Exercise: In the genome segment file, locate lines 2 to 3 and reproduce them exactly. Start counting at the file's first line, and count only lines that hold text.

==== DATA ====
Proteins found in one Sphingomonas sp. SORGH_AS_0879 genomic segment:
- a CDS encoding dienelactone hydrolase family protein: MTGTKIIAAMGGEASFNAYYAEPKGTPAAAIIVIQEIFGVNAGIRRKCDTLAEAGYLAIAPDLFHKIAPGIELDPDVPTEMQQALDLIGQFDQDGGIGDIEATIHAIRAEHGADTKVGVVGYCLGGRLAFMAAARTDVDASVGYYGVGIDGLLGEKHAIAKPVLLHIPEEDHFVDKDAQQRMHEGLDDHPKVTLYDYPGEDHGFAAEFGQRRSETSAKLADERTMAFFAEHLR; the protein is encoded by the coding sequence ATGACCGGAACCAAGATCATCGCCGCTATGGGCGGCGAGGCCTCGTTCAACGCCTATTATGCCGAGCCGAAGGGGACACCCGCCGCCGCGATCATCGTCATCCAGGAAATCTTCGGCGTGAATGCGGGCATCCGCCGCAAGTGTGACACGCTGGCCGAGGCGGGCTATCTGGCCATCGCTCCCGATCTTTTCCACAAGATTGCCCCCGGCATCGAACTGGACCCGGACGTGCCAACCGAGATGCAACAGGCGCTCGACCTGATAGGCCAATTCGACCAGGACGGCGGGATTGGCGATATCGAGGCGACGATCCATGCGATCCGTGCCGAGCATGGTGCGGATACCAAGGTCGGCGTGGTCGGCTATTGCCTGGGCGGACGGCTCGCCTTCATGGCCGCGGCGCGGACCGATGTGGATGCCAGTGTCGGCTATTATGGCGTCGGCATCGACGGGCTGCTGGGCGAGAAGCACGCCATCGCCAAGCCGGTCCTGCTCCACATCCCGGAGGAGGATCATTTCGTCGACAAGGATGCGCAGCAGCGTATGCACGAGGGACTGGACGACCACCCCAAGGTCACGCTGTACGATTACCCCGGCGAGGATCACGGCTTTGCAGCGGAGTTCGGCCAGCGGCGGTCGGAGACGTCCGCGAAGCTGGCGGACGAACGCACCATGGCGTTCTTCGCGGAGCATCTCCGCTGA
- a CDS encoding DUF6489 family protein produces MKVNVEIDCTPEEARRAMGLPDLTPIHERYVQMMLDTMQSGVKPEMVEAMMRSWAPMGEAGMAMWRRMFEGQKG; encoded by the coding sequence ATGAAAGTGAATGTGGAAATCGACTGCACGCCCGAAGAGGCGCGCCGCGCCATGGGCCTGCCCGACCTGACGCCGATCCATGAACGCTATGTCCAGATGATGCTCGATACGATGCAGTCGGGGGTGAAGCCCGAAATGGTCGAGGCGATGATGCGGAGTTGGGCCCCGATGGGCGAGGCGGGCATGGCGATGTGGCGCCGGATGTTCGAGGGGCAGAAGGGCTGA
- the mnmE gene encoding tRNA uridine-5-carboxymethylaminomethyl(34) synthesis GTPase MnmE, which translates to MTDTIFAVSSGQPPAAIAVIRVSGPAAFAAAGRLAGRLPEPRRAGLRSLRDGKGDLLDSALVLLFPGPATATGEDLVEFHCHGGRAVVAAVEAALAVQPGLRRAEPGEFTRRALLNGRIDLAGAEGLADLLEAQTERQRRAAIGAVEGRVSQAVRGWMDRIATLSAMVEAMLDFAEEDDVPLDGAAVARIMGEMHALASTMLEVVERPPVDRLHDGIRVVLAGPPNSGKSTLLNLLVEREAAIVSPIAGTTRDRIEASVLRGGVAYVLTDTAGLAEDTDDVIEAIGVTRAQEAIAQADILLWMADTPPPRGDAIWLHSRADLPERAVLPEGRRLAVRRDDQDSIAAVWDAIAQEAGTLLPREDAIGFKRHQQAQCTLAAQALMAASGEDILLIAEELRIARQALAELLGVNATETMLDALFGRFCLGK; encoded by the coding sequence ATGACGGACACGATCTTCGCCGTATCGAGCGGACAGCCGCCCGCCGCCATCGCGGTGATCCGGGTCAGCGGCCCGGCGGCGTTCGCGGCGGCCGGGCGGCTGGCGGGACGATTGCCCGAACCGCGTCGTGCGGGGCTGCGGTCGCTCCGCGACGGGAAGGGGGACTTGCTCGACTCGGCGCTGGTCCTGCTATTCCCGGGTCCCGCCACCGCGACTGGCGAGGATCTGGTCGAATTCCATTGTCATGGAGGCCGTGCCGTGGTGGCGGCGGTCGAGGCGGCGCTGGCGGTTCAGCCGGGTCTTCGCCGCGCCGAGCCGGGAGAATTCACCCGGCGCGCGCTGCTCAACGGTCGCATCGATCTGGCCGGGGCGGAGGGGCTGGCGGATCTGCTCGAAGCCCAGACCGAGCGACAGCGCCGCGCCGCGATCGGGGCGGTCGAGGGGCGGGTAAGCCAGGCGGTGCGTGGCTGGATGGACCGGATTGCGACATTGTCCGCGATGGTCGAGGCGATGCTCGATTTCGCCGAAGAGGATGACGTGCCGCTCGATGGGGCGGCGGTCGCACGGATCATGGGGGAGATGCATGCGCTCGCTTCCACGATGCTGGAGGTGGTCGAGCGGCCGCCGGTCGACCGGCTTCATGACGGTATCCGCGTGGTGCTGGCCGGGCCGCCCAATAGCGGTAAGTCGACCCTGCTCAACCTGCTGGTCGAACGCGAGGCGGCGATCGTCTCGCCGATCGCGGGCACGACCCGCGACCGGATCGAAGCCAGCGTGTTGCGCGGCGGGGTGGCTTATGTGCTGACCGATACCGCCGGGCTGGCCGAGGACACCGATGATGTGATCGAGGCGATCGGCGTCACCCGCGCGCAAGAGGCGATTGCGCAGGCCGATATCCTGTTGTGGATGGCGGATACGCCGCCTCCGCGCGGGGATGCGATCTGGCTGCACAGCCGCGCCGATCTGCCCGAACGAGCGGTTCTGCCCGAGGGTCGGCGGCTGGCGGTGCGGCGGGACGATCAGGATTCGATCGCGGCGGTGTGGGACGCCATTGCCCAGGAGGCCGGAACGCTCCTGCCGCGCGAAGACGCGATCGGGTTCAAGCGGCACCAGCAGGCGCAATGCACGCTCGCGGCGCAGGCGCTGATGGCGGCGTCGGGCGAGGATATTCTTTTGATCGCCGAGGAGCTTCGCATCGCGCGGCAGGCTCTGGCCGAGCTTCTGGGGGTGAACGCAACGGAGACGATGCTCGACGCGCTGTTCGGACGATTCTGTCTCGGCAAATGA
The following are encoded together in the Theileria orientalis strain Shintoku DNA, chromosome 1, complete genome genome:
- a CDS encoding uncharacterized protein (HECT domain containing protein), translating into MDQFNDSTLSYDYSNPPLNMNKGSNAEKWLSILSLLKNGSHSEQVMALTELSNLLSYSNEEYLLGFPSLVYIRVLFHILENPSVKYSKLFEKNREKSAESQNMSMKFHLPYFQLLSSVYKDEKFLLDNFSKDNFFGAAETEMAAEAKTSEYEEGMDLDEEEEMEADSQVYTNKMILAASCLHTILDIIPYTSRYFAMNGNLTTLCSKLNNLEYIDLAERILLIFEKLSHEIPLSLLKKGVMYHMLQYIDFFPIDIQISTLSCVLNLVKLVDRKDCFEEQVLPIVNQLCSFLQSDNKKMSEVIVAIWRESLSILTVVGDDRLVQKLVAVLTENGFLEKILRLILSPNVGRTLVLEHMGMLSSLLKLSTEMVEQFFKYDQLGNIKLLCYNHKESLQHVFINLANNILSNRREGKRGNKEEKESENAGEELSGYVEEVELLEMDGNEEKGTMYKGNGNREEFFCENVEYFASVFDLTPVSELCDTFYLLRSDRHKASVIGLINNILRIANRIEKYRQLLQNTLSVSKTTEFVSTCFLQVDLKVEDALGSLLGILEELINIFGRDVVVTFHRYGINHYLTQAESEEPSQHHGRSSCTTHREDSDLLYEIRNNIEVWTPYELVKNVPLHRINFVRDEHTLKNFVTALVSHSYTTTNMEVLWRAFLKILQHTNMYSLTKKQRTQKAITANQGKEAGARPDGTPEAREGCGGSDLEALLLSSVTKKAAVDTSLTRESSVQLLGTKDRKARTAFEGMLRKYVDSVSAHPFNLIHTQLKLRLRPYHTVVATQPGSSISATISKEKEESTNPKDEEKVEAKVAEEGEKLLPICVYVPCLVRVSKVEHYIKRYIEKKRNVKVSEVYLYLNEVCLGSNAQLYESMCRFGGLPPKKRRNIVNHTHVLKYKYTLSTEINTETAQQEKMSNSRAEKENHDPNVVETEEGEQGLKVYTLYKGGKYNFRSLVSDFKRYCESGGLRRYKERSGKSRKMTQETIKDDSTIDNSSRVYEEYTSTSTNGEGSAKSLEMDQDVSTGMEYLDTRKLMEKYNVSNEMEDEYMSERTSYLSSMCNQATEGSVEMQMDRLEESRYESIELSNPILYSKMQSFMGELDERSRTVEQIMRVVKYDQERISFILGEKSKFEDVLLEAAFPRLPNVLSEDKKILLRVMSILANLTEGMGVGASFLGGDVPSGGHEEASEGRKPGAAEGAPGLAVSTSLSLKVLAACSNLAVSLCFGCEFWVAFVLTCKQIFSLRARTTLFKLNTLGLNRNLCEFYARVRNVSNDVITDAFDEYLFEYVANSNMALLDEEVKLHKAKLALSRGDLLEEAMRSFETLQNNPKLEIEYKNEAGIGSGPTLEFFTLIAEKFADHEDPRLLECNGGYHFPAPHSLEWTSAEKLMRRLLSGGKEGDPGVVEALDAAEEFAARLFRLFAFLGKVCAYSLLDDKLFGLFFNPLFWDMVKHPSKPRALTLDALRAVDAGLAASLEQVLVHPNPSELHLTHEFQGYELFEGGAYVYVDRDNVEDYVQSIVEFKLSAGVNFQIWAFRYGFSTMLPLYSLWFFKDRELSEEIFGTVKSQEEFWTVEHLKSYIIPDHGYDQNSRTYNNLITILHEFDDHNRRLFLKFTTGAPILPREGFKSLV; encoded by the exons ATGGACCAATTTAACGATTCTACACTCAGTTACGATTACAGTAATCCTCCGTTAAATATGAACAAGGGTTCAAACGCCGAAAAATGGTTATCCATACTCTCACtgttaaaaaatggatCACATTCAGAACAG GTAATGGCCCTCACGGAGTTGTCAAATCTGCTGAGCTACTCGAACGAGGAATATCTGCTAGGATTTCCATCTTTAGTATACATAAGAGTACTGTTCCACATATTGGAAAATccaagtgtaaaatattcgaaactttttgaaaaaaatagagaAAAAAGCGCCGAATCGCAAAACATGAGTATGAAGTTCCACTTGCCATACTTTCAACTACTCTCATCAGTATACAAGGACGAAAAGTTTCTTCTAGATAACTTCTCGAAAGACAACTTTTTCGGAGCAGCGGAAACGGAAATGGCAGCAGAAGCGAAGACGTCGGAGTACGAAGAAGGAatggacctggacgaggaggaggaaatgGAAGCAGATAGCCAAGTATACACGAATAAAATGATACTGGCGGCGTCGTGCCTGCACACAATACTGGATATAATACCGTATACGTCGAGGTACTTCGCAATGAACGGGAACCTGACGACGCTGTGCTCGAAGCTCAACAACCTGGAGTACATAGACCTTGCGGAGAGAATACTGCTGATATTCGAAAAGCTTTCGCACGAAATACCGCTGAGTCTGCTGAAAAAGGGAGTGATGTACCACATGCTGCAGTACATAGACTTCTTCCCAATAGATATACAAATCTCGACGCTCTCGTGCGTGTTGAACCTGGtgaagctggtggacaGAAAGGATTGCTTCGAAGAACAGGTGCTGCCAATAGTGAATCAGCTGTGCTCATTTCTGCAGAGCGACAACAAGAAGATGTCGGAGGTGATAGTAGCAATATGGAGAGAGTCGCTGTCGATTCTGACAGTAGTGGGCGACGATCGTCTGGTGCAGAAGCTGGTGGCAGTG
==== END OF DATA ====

- a CDS encoding dienelactone hydrolase family protein: MTGTKIIAAMGGEASFNAYYAEPKGTPAAAIIVIQEIFGVNAGIRRKCDTLAEAGYLAIAPDLFHKIAPGIELDPDVPTEMQQALDLIGQFDQDGGIGDIEATIHAIRAEHGADTKVGVVGYCLGGRLAFMAAARTDVDASVGYYGVGIDGLLGEKHAIAKPVLLHIPEEDHFVDKDAQQRMHEGLDDHPKVTLYDYPGEDHGFAAEFGQRRSETSAKLADERTMAFFAEHLR; the protein is encoded by the coding sequence ATGACCGGAACCAAGATCATCGCCGCTATGGGCGGCGAGGCCTCGTTCAACGCCTATTATGCCGAGCCGAAGGGGACACCCGCCGCCGCGATCATCGTCATCCAGGAAATCTTCGGCGTGAATGCGGGCATCCGCCGCAAGTGTGACACGCTGGCCGAGGCGGGCTATCTGGCCATCGCTCCCGATCTTTTCCACAAGATTGCCCCCGGCATCGAACTGGACCCGGACGTGCCAACCGAGATGCAACAGGCGCTCGACCTGATAGGCCAATTCGACCAGGACGGCGGGATTGGCGATATCGAGGCGACGATCCATGCGATCCGTGCCGAGCATGGTGCGGATACCAAGGTCGGCGTGGTCGGCTATTGCCTGGGCGGACGGCTCGCCTTCATGGCCGCGGCGCGGACCGATGTGGATGCCAGTGTCGGCTATTATGGCGTCGGCATCGACGGGCTGCTGGGCGAGAAGCACGCCATCGCCAAGCCGGTCCTGCTCCACATCCCGGAGGAGGATCATTTCGTCGACAAGGATGCGCAGCAGCGTATGCACGAGGGACTGGACGACCACCCCAAGGTCACGCTGTACGATTACCCCGGCGAGGATCACGGCTTTGCAGCGGAGTTCGGCCAGCGGCGGTCGGAGACGTCCGCGAAGCTGGCGGACGAACGCACCATGGCGTTCTTCGCGGAGCATCTCCGCTGA
- a CDS encoding DUF6489 family protein produces MKVNVEIDCTPEEARRAMGLPDLTPIHERYVQMMLDTMQSGVKPEMVEAMMRSWAPMGEAGMAMWRRMFEGQKG; encoded by the coding sequence ATGAAAGTGAATGTGGAAATCGACTGCACGCCCGAAGAGGCGCGCCGCGCCATGGGCCTGCCCGACCTGACGCCGATCCATGAACGCTATGTCCAGATGATGCTCGATACGATGCAGTCGGGGGTGAAGCCCGAAATGGTCGAGGCGATGATGCGGAGTTGGGCCCCGATGGGCGAGGCGGGCATGGCGATGTGGCGCCGGATGTTCGAGGGGCAGAAGGGCTGA